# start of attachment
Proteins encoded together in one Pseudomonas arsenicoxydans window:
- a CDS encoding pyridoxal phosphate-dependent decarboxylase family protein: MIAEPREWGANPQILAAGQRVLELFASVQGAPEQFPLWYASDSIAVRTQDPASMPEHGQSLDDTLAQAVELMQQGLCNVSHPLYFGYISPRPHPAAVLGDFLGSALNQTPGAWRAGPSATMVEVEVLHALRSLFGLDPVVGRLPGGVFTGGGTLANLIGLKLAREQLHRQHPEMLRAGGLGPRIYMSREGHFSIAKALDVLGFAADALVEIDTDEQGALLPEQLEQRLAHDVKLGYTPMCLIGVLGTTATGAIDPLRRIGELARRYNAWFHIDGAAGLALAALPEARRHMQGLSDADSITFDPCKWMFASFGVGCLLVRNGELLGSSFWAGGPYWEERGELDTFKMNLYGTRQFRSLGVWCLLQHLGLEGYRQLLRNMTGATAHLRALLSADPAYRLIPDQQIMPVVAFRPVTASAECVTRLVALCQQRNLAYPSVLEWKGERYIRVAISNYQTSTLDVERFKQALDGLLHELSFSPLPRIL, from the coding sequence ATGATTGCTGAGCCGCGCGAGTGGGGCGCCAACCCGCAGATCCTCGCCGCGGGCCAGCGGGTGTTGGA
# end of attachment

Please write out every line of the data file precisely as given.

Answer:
Proteins encoded together in one Pseudomonas arsenicoxydans window:
- a CDS encoding pyridoxal phosphate-dependent decarboxylase family protein: MIAEPREWGANPQILAAGQRVLELFASVQGAPEQFPLWYASDSIAVRTQDPASMPEHGQSLDDTLAQAVELMQQGLCNVSHPLYFGYISPRPHPAAVLGDFLGSALNQTPGAWRAGPSATMVEVEVLHALRSLFGLDPVVGRLPGGVFTGGGTLANLIGLKLAREQLHRQHPEMLRAGGLGPRIYMSREGHFSIAKALDVLGFAADALVEIDTDEQGALLPEQLEQRLAHDVKLGYTPMCLIGVLGTTATGAIDPLRRIGELARRYNAWFHIDGAAGLALAALPEARRHMQGLSDADSITFDPCKWMFASFGVGCLLVRNGELLGSSFWAGGPYWEERGELDTFKMNLYGTRQFRSLGVWCLLQHLGLEGYRQLLRNMTGATAHLRALLSADPAYRLIPDQQIMPVVAFRPVTASAECVTRLVALCQQRNLAYPSVLEWKGERYIRVAISNYQTSTLDVERFKQALDGLLHELSFSPLPRIL, from the coding sequence ATGATTGCTGAGCCGCGCGAGTGGGGCGCCAACCCGCAGATCCTCGCCGCGGGCCAGCGGGTGTTGGA